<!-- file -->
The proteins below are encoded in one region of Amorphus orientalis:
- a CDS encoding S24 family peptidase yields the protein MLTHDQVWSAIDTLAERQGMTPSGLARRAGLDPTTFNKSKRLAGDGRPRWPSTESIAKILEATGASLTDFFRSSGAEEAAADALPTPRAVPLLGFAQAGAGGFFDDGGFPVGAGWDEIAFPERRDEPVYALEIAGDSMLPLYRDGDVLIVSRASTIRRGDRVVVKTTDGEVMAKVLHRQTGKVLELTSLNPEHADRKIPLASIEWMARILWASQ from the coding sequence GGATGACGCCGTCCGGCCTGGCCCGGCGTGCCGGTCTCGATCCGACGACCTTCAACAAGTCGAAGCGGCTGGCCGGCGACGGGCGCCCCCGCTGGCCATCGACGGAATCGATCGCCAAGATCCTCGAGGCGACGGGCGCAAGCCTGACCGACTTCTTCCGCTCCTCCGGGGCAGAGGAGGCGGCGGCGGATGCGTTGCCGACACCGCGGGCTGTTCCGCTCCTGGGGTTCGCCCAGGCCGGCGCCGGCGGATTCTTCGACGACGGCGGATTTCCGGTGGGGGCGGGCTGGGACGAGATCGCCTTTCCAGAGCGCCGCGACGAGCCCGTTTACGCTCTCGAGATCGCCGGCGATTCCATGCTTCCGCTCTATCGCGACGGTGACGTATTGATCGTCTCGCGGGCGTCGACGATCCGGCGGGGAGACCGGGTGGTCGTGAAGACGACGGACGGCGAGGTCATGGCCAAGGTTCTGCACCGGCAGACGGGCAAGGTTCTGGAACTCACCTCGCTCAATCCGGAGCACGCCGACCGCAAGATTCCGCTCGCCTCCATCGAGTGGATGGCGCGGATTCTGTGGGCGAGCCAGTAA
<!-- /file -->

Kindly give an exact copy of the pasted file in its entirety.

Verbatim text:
The proteins below are encoded in one region of Amorphus orientalis:
- a CDS encoding S24 family peptidase yields the protein MLTHDQVWSAIDTLAERQGMTPSGLARRAGLDPTTFNKSKRLAGDGRPRWPSTESIAKILEATGASLTDFFRSSGAEEAAADALPTPRAVPLLGFAQAGAGGFFDDGGFPVGAGWDEIAFPERRDEPVYALEIAGDSMLPLYRDGDVLIVSRASTIRRGDRVVVKTTDGEVMAKVLHRQTGKVLELTSLNPEHADRKIPLASIEWMARILWASQ from the coding sequence GGATGACGCCGTCCGGCCTGGCCCGGCGTGCCGGTCTCGATCCGACGACCTTCAACAAGTCGAAGCGGCTGGCCGGCGACGGGCGCCCCCGCTGGCCATCGACGGAATCGATCGCCAAGATCCTCGAGGCGACGGGCGCAAGCCTGACCGACTTCTTCCGCTCCTCCGGGGCAGAGGAGGCGGCGGCGGATGCGTTGCCGACACCGCGGGCTGTTCCGCTCCTGGGGTTCGCCCAGGCCGGCGCCGGCGGATTCTTCGACGACGGCGGATTTCCGGTGGGGGCGGGCTGGGACGAGATCGCCTTTCCAGAGCGCCGCGACGAGCCCGTTTACGCTCTCGAGATCGCCGGCGATTCCATGCTTCCGCTCTATCGCGACGGTGACGTATTGATCGTCTCGCGGGCGTCGACGATCCGGCGGGGAGACCGGGTGGTCGTGAAGACGACGGACGGCGAGGTCATGGCCAAGGTTCTGCACCGGCAGACGGGCAAGGTTCTGGAACTCACCTCGCTCAATCCGGAGCACGCCGACCGCAAGATTCCGCTCGCCTCCATCGAGTGGATGGCGCGGATTCTGTGGGCGAGCCAGTAA